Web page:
In my recent review of Laurence Manning’s The Man Who Awoke, I ran a giveaway for a copy of the book, in which the winner would be determined by who best answered the question “Why is pulp era science fiction and fantasy still relevant today?”
I had intended to respond to the entries to generate some discussion, as well as posting a reminder. Then Murphy stopped by for an extended visit, and none of those things happened before the deadline.
However, we had two good entries. The first was from Anthony Simeone. Here’s an excerpt from his answer:
In genre fiction above all other forms of literature, writers act as living lenses, through which we can see the world in a different way. That is one of the great blessings of the passage of time and death: we get to see the world afresh with each passing year, and through each new person that walks the Earth. Fiction, the written word, are telepathic messages sent forward in time for us to experience and enjoy. Ultimately, they are voices from the void of the past, without which the years behind us would be tragically silent.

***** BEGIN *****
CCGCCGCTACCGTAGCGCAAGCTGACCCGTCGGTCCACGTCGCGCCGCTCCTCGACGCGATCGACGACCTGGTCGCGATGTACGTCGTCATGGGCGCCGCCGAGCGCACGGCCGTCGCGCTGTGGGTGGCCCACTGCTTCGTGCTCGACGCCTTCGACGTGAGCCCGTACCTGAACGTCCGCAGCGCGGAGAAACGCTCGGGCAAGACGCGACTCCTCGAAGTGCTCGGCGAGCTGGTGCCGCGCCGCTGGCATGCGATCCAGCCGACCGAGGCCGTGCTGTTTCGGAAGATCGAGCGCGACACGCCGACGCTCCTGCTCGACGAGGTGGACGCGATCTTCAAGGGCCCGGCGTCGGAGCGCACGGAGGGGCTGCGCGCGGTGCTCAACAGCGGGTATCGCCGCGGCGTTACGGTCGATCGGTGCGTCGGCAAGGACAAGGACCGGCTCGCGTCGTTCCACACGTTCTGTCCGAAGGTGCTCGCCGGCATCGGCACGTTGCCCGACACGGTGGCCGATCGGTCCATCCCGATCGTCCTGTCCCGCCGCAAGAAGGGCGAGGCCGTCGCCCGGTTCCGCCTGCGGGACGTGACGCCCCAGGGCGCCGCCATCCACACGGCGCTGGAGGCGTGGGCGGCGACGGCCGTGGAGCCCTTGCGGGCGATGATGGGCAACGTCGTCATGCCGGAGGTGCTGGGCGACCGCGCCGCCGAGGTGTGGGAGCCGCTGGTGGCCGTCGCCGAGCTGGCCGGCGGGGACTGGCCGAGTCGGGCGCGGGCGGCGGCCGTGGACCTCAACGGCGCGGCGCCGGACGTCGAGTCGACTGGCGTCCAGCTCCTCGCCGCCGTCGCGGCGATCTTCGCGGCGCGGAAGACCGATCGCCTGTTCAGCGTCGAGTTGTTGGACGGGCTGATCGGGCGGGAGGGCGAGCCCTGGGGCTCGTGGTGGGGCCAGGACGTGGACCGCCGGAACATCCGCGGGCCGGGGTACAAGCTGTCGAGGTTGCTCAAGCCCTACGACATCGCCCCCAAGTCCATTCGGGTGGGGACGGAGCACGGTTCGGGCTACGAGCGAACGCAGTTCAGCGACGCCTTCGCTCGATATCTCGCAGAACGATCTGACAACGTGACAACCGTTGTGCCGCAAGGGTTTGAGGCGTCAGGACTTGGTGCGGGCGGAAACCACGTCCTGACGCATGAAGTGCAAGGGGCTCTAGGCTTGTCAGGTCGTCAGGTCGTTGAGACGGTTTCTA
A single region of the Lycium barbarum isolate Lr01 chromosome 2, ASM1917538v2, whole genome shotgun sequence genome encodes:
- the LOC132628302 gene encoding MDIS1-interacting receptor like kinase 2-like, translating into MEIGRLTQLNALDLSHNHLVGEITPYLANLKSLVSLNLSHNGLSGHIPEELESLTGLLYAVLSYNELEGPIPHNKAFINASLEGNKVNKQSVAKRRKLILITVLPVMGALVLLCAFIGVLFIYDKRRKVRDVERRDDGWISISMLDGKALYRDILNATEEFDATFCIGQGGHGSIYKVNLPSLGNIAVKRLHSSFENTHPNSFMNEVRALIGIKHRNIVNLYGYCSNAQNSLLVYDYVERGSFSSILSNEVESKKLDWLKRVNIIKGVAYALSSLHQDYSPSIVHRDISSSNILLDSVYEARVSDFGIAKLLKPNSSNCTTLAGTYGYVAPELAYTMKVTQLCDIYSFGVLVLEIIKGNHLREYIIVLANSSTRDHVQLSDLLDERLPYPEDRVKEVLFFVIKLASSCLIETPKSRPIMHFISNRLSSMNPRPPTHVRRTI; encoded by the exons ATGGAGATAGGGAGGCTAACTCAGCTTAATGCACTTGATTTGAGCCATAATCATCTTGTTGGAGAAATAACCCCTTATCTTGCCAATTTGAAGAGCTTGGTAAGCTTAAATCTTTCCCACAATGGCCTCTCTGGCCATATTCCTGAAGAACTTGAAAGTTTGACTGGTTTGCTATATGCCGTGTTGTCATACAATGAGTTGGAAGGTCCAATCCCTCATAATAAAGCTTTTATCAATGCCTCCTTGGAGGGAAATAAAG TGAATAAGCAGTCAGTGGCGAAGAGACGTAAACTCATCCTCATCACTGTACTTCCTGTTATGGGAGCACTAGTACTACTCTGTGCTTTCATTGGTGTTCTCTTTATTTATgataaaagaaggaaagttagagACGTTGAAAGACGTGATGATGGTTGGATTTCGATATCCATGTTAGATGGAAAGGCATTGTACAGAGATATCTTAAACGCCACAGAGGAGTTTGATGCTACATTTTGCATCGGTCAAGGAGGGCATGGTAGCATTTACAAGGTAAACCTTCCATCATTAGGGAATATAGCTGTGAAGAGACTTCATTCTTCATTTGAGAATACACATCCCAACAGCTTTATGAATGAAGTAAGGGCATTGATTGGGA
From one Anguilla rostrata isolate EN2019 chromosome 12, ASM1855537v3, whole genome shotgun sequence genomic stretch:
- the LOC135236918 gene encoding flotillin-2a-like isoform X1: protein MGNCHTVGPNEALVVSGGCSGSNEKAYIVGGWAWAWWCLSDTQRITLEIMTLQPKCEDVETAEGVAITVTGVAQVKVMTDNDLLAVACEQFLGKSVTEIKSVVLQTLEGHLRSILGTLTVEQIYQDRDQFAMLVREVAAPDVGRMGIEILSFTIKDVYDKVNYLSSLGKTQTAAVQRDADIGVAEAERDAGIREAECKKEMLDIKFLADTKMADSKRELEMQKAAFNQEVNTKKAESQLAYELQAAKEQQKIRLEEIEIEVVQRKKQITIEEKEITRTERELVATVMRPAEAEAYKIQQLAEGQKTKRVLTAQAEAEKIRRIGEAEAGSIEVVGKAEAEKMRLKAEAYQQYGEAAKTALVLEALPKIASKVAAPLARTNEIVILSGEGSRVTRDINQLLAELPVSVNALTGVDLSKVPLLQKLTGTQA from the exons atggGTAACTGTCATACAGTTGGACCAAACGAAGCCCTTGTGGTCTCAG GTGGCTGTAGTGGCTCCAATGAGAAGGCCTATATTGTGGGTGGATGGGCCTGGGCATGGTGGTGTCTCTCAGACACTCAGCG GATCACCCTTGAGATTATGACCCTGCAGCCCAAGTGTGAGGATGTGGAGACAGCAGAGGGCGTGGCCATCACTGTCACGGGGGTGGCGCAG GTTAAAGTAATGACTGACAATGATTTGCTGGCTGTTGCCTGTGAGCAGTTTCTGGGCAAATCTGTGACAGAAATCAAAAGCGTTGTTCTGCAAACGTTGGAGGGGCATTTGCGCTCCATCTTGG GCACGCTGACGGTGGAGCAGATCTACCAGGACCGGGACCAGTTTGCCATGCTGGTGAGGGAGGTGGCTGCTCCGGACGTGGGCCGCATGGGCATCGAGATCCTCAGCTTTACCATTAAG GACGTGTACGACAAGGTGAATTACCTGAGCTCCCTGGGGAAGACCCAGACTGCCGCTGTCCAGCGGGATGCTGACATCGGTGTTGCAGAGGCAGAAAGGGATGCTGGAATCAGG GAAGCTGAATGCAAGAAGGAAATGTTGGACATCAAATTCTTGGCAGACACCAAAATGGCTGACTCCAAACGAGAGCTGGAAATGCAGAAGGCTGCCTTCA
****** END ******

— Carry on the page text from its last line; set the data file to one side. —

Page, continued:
The other entry was from Daniel J. Davis. Here’s some of what he had to say.
If Hammett brought crime out of the drawing room and into the alley where it belonged, as Raymond Chandler says, then the pulp SFF authors did the same thing with the fantastic genre. They gave piracy, rebellion, and high adventure back to the cutthroats and criminals who live on the fringe of society. They took us out of Rivendell, and put us on the mean streets of Lankhmar. They showed us the underside of these fantastic worlds, with all of the grit and grime attached.
It’s an influence that’s gone far beyond the pulps and into pop culture at large. If the golden age of sci-fi is responsible for Starfleet Academy, tricorders, and the Prime Directive, then the pulp era gave us the Mos Eisley cantina, obese gangster-slugs, and roguish space smugglers.
Both men sent in well thought-out answers and it was really hard to decide between them. Thank you, both, gentlemen, for participating. You can see their full responses in the comments of the original post.
I’m gong to have to go with Daniel. In the end, it was the invocation of Hammett and Chandler that did it for me. That quote from Chandler is one of my favorites and seeing it applied to fantasy and sf puts a new spin on some old tropes.
Daniel, if you’ll drop me a line at firstname.lastname@example.org with your mailing address, I’ll get the book out to you.